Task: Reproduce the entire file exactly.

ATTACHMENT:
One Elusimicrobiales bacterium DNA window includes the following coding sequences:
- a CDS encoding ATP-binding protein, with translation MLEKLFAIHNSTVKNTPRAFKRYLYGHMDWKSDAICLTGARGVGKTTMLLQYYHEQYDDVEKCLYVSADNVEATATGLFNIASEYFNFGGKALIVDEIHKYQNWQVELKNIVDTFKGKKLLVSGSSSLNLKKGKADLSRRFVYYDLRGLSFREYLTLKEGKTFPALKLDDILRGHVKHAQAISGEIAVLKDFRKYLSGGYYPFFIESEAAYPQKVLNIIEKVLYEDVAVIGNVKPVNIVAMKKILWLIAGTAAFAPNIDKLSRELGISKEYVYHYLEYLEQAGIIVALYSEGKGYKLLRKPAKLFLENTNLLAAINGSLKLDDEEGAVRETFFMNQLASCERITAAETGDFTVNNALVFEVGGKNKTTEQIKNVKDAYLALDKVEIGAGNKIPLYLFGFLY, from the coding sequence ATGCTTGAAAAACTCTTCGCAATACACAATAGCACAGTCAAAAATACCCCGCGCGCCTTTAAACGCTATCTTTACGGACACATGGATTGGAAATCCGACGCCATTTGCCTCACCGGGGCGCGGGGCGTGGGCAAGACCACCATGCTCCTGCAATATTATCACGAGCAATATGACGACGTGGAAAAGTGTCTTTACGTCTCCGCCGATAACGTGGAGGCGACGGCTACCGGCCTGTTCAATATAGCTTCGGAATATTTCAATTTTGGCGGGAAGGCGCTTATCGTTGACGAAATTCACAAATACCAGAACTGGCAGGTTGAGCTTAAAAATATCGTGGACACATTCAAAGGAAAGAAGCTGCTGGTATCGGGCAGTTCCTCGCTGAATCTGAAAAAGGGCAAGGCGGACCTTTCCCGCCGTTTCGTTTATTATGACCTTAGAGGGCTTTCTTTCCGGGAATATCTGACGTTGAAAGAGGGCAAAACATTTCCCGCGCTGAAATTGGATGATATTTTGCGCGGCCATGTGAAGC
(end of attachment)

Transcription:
One Elusimicrobiales bacterium DNA window includes the following coding sequences:
- a CDS encoding ATP-binding protein, with translation MLEKLFAIHNSTVKNTPRAFKRYLYGHMDWKSDAICLTGARGVGKTTMLLQYYHEQYDDVEKCLYVSADNVEATATGLFNIASEYFNFGGKALIVDEIHKYQNWQVELKNIVDTFKGKKLLVSGSSSLNLKKGKADLSRRFVYYDLRGLSFREYLTLKEGKTFPALKLDDILRGHVKHAQAISGEIAVLKDFRKYLSGGYYPFFIESEAAYPQKVLNIIEKVLYEDVAVIGNVKPVNIVAMKKILWLIAGTAAFAPNIDKLSRELGISKEYVYHYLEYLEQAGIIVALYSEGKGYKLLRKPAKLFLENTNLLAAINGSLKLDDEEGAVRETFFMNQLASCERITAAETGDFTVNNALVFEVGGKNKTTEQIKNVKDAYLALDKVEIGAGNKIPLYLFGFLY, from the coding sequence ATGCTTGAAAAACTCTTCGCAATACACAATAGCACAGTCAAAAATACCCCGCGCGCCTTTAAACGCTATCTTTACGGACACATGGATTGGAAATCCGACGCCATTTGCCTCACCGGGGCGCGGGGCGTGGGCAAGACCACCATGCTCCTGCAATATTATCACGAGCAATATGACGACGTGGAAAAGTGTCTTTACGTCTCCGCCGATAACGTGGAGGCGACGGCTACCGGCCTGTTCAATATAGCTTCGGAATATTTCAATTTTGGCGGGAAGGCGCTTATCGTTGACGAAATTCACAAATACCAGAACTGGCAGGTTGAGCTTAAAAATATCGTGGACACATTCAAAGGAAAGAAGCTGCTGGTATCGGGCAGTTCCTCGCTGAATCTGAAAAAGGGCAAGGCGGACCTTTCCCGCCGTTTCGTTTATTATGACCTTAGAGGGCTTTCTTTCCGGGAATATCTGACGTTGAAAGAGGGCAAAACATTTCCCGCGCTGAAATTGGATGATATTTTGCGCGGCCATGTGAAGC